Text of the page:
First Holy Communion less about worshipping God, more about worshipping money
Commercialism has creeped into religious festivals, particularly Christmas and Easter, and now First Holy Communion seems to be more about making money and impressing other people than God and the sacrament itself, writes Leona O'Neill
ON THE morning of my First Holy Communion I was given my dress, told to put it on and we went to the church.
There was no discussion, no hair trials, no expensive dress, no three hours in the hairdresser's or beauty salon and no limo.
I was driven to the church in my dad's red Cortina wearing a beautiful dress, handmade by an aunt in America, that my sister and all my cousins wore before me, and dozens of them wore since.
It was a memorable day, mainly due to the fact that my parents got the timings wrong and we turned up as my already holy communioned classmates were filing out the doors, at least 20 times more holy than when they went in.
My outstanding memories of it are crying hysterically in the back of Dad's car thinking I was destined for Hell as my parents, the priest and the teachers frantically phoned around other churches in an effort to save my soul and inquire if I could gatecrash another Communion ceremony.
What I remember about it mostly was that it was all about God.
About being welcomed to God's table, into God's family and by missing the start time, I genuinely thought I would be in the bad books with the big man and would be knocking instead on the door of Beelzebub himself, explaining that I had hadn't made my First Communion on time and I may as well start working for him now.
These days First Holy Communions have gone the way of all religious celebrations – purely into the realms of commercialism.
Look at Easter. Jesus was nailed to a cross, died for our sins, rose from the dead and the Easter bunny was there and witnessed it all, or something.
At shopping centres up and down the land there were parents queuing to see the Easter bunny and have their child's photo taken with him.
Perhaps in the next few years marketing boffins will dream up some idea that they can nail some man to a cross outside a supermarket and charge £10 to get your picture taken with him or £15 for a photo of you hammering in a nail.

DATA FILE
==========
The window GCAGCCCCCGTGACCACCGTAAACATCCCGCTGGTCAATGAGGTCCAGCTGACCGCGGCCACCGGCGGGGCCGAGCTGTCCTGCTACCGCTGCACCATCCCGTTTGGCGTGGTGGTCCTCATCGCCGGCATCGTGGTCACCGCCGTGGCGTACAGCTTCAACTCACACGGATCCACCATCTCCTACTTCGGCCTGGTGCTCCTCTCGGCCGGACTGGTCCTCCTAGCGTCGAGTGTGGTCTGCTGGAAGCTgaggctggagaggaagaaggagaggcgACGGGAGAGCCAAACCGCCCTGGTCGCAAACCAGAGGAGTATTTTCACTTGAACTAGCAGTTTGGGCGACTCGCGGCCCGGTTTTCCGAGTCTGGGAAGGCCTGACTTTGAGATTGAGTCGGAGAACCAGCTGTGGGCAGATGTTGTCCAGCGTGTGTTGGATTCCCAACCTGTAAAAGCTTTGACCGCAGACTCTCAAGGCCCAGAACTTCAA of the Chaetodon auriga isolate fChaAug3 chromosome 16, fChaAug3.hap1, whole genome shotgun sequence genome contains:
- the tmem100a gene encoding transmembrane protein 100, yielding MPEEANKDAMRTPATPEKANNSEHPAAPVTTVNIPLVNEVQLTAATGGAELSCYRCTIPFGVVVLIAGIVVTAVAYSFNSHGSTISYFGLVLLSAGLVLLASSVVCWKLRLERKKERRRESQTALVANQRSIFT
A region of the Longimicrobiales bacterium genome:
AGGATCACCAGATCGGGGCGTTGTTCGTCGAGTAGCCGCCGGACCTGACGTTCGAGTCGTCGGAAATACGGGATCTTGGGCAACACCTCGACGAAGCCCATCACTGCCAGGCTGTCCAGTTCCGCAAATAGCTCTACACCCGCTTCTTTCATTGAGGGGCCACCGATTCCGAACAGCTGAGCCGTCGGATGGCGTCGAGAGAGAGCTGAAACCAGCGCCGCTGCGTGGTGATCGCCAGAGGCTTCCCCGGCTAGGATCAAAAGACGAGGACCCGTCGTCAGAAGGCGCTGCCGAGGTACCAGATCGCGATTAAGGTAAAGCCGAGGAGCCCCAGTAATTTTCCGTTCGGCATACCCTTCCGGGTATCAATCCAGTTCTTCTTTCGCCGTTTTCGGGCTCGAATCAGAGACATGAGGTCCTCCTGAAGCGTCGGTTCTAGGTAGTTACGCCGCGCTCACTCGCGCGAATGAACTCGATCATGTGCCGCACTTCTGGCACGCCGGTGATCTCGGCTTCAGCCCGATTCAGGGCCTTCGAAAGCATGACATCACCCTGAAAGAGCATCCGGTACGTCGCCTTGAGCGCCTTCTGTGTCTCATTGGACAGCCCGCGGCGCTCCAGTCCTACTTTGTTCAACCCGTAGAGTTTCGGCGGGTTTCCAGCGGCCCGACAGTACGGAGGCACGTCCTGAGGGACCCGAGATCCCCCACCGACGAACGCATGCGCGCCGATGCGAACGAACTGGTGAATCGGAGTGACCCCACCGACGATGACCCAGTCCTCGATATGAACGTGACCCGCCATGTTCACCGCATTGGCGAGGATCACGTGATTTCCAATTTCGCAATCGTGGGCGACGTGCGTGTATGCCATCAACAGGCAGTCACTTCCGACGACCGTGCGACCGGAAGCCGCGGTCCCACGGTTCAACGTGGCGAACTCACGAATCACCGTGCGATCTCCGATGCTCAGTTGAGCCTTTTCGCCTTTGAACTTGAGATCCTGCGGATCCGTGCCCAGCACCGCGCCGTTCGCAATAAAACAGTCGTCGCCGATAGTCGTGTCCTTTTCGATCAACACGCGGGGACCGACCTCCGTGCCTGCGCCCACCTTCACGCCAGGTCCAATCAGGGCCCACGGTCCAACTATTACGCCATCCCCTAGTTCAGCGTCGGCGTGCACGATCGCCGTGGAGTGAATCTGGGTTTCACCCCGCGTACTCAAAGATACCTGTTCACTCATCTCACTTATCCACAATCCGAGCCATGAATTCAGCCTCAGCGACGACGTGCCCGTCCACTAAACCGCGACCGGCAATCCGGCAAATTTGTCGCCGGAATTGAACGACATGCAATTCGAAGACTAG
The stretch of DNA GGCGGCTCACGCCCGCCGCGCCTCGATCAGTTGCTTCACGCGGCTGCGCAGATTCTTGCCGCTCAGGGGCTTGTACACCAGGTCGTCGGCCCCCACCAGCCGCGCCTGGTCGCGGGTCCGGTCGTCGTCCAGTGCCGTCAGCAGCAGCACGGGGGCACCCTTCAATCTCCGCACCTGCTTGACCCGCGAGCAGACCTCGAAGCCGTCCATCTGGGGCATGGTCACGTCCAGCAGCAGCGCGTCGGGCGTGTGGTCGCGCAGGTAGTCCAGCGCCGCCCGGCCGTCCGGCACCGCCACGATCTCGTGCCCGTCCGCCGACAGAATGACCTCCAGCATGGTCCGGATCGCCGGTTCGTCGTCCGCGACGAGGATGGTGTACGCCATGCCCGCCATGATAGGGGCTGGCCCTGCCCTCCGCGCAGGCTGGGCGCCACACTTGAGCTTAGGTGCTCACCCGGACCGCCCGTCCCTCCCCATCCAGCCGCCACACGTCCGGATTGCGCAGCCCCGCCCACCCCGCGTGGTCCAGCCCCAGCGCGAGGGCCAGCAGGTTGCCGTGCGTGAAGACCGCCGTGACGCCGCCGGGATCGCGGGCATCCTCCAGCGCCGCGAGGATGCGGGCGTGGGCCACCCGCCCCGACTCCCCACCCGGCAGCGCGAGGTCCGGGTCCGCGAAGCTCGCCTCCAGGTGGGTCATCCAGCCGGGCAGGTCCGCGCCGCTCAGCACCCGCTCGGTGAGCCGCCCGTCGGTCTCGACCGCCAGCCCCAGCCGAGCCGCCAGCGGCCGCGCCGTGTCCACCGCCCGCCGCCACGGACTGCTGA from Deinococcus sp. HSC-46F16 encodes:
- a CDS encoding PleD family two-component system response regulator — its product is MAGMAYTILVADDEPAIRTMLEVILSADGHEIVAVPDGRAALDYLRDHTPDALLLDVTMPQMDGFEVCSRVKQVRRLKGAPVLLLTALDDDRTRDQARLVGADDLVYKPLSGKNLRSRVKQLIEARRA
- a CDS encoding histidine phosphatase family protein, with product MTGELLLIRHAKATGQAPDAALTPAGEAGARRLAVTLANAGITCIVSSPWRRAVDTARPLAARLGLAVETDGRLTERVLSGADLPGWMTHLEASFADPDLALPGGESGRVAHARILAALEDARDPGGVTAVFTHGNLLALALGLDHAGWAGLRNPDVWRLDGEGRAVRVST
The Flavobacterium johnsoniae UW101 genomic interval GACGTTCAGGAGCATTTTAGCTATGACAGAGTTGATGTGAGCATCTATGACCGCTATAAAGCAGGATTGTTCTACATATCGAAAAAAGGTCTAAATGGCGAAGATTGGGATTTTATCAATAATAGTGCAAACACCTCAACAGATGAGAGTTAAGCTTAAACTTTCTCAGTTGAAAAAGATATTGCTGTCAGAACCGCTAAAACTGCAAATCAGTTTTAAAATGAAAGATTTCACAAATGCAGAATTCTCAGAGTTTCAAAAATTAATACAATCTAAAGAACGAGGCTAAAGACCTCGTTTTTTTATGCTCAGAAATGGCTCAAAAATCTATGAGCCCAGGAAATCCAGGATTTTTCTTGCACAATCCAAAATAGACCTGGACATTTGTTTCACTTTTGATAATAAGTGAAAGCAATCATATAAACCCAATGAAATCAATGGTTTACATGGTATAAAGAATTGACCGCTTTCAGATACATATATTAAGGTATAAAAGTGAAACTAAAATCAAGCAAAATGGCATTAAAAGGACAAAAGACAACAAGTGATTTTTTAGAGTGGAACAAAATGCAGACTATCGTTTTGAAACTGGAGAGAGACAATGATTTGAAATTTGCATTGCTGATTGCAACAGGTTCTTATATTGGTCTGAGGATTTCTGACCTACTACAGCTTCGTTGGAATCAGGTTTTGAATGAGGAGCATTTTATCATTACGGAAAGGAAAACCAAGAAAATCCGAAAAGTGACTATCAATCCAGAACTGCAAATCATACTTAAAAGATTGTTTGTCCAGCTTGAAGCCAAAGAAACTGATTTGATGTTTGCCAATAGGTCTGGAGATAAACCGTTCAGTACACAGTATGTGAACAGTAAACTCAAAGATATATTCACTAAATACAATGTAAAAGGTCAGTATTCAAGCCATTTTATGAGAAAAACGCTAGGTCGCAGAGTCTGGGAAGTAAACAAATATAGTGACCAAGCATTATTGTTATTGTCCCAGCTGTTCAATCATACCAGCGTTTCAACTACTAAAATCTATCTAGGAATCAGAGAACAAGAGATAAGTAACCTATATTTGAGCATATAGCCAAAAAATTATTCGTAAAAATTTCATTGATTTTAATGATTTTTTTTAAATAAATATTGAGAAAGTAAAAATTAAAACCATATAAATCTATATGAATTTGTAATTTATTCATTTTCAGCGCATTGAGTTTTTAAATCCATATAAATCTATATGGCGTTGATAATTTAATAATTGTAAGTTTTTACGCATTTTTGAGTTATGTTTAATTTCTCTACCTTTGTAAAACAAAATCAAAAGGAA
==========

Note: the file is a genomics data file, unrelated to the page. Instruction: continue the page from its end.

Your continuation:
Ask any child what Christmas is about and they'll say it's all about Santa, or the more religious children might hazard a guess that it was the day that Santa was born in the Middle East after his mother Mary and his father Joseph travelled to Bethlehem all the way from the North Pole on a donkey.
First Holy Communions are heading the same way. It's less about God and more about that other God people worship, money.
It's First Communion season now and passing Catholic churches of a Saturday and Sunday morning there are limos outside, there are little girls wearing dresses worth £1,000, there are families booking restaurant function rooms for 70 people to celebrate, cakes worth £100, mass hair appointments, tiaras with real diamonds and mothers spending a fortune on their own outfits.
And the kids seem to be in it just for the money. The question on every child's mind on a Monday morning after their Communion is not about how much more pious they feel or how much closer to God they are. It's 'How much did you get?'
The more Donald Trump-minded among the kids will have made sure Mum booked visitations to every close and distant relative they were aware of, no matter how far away, and will have made hundreds of pounds.
Our son Finn made his First Holy Communion on Sunday. He wore a suit his brother wore before him. I did my own hair and wore a dress from my wardrobe.
We gathered in my mother's house and I made lasagne for 15 people. We had a lovely day, we didn't spend a fortune and no-one went to Hell. A victory, in my eyes.